In a moderate-sized group of contemporary patients with NICM presenting for VT ablation, we identified wider native QRS duration, greater endocardial or epicardial bipolar scar percentage, VT storm, and LVEF as independent predictors of shorter time to death, transplantation, or LVAD. By combining these variables into an “electrophysiological risk score,” we were able to discriminate among patients at high-, intermediate-, and low-risk for major adverse events over medium-term follow-up. We subsequently validated the risk score in a separate group of patients with longer-term follow-up, and it again predicted risk with a high degree of accuracy.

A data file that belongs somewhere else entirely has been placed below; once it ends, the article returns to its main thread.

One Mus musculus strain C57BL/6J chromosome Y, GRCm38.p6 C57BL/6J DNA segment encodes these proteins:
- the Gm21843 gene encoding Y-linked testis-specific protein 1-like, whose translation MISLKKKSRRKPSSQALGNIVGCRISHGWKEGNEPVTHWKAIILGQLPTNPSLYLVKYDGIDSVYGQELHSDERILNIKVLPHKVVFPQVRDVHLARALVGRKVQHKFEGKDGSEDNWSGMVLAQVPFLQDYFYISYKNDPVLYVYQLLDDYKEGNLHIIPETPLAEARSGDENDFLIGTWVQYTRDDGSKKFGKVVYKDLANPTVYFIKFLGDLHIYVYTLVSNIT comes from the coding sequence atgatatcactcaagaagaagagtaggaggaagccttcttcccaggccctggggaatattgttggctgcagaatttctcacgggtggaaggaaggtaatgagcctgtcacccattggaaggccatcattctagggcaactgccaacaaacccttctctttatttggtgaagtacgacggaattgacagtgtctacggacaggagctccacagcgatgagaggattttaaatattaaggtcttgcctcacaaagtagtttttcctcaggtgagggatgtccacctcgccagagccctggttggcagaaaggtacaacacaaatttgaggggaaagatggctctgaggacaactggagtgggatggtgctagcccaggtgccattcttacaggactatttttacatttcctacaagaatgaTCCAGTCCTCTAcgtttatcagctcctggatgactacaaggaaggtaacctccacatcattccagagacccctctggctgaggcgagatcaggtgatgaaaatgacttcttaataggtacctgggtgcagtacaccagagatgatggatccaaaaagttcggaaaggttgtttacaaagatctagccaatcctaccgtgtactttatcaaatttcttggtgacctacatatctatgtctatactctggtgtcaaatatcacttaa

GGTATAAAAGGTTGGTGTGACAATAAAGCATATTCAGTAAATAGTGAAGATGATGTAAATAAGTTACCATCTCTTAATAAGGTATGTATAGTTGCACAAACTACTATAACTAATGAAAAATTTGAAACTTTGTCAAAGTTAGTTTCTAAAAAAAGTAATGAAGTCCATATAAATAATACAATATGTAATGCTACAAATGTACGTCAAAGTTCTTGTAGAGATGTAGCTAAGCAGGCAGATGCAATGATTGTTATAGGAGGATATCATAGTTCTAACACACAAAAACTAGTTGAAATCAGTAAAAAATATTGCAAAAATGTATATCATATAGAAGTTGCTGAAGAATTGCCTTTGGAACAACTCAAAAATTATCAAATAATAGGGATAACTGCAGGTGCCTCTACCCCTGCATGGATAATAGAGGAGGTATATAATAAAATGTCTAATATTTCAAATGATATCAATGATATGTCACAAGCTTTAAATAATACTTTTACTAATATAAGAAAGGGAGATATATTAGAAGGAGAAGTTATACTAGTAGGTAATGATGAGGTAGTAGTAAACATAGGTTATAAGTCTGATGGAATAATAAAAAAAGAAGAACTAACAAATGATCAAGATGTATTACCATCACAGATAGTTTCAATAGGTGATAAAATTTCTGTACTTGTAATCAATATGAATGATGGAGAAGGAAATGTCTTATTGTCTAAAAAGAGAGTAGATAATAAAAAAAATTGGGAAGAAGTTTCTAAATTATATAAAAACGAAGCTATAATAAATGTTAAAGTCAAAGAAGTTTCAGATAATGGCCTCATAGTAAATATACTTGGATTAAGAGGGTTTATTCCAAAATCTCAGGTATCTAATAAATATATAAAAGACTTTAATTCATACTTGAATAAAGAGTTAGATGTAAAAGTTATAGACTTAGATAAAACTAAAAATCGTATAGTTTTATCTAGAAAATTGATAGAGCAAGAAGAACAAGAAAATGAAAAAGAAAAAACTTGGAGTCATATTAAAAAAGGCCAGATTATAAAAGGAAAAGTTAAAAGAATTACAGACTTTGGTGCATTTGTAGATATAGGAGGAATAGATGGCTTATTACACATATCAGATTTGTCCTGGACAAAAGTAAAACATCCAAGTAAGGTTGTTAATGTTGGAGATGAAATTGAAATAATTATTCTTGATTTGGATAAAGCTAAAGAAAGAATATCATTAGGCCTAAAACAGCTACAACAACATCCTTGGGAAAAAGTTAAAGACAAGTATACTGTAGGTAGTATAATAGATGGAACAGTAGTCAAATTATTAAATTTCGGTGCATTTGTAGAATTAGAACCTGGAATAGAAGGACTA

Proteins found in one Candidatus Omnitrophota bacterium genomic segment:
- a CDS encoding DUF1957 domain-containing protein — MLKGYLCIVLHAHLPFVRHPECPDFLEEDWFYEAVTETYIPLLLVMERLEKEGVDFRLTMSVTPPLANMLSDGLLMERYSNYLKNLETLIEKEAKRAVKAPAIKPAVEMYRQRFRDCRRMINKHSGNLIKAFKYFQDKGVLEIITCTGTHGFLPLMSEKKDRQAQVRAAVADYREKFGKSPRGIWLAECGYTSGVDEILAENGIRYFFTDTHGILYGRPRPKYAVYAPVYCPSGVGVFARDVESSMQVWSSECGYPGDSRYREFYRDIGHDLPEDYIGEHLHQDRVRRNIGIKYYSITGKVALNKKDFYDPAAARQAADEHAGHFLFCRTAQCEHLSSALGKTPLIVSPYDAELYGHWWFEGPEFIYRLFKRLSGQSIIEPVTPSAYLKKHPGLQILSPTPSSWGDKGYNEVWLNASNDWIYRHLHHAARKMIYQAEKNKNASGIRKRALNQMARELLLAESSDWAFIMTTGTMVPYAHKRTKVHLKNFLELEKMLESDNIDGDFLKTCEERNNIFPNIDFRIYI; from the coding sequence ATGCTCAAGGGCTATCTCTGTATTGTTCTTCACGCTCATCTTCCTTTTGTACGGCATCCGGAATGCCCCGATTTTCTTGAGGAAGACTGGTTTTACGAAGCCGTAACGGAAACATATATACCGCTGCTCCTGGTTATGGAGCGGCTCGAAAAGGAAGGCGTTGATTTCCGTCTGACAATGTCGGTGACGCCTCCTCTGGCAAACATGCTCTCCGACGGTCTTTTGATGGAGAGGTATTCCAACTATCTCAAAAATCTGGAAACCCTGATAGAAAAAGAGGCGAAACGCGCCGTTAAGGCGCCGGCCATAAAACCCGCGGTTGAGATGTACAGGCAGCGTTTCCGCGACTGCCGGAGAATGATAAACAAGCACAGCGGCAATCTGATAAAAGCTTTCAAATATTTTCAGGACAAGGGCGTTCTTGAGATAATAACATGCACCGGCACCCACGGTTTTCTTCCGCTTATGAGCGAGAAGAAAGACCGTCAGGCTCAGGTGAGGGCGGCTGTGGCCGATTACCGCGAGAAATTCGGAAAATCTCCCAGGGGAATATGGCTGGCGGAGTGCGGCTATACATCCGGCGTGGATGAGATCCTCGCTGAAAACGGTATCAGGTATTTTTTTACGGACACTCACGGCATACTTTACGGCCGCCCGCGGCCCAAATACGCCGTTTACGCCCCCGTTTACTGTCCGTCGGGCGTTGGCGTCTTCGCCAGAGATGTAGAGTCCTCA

Whereas left bundle branch block has long been established as a risk factor for adverse heart failure outcomes (13), we further showed that QRS width, within each category of QRS morphology, further predicts risk. For example, among those with normal QRS morphology or intraventricular conduction delay, greater QRS width predicted shorter time to death, transplantation, or LVAD. This observation was directionally consistent, although not statistically significant, across all QRS morphology categories. Within a given QRS morphology category, increasing QRS width is likely a manifestation of slower cell-to-cell conduction, potentially a result of increased fibrosis (14).